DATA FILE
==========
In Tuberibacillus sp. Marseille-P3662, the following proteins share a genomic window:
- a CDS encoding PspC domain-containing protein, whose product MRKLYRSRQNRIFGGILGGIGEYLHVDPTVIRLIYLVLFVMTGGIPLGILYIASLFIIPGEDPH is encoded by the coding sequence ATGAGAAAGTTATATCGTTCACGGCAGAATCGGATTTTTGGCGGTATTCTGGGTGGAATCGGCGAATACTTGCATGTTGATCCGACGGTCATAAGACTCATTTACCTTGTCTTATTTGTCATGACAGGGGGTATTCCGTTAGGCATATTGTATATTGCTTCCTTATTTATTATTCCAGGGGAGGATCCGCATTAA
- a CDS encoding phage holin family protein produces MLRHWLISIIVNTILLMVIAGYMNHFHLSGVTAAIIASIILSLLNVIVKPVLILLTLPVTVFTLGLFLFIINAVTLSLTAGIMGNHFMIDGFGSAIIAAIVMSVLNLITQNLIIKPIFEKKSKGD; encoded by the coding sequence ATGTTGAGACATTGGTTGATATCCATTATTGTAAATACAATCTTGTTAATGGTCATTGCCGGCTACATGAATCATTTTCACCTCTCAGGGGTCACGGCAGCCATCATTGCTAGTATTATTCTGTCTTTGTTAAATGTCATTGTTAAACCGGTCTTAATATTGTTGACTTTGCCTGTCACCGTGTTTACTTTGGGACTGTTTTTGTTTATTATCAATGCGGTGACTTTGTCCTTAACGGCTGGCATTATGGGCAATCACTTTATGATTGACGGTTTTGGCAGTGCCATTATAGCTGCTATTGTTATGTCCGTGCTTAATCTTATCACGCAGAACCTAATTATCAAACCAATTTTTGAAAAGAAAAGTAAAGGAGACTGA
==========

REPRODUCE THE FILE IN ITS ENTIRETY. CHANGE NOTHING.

In Tuberibacillus sp. Marseille-P3662, the following proteins share a genomic window:
- a CDS encoding PspC domain-containing protein, whose product MRKLYRSRQNRIFGGILGGIGEYLHVDPTVIRLIYLVLFVMTGGIPLGILYIASLFIIPGEDPH is encoded by the coding sequence ATGAGAAAGTTATATCGTTCACGGCAGAATCGGATTTTTGGCGGTATTCTGGGTGGAATCGGCGAATACTTGCATGTTGATCCGACGGTCATAAGACTCATTTACCTTGTCTTATTTGTCATGACAGGGGGTATTCCGTTAGGCATATTGTATATTGCTTCCTTATTTATTATTCCAGGGGAGGATCCGCATTAA
- a CDS encoding phage holin family protein produces MLRHWLISIIVNTILLMVIAGYMNHFHLSGVTAAIIASIILSLLNVIVKPVLILLTLPVTVFTLGLFLFIINAVTLSLTAGIMGNHFMIDGFGSAIIAAIVMSVLNLITQNLIIKPIFEKKSKGD; encoded by the coding sequence ATGTTGAGACATTGGTTGATATCCATTATTGTAAATACAATCTTGTTAATGGTCATTGCCGGCTACATGAATCATTTTCACCTCTCAGGGGTCACGGCAGCCATCATTGCTAGTATTATTCTGTCTTTGTTAAATGTCATTGTTAAACCGGTCTTAATATTGTTGACTTTGCCTGTCACCGTGTTTACTTTGGGACTGTTTTTGTTTATTATCAATGCGGTGACTTTGTCCTTAACGGCTGGCATTATGGGCAATCACTTTATGATTGACGGTTTTGGCAGTGCCATTATAGCTGCTATTGTTATGTCCGTGCTTAATCTTATCACGCAGAACCTAATTATCAAACCAATTTTTGAAAAGAAAAGTAAAGGAGACTGA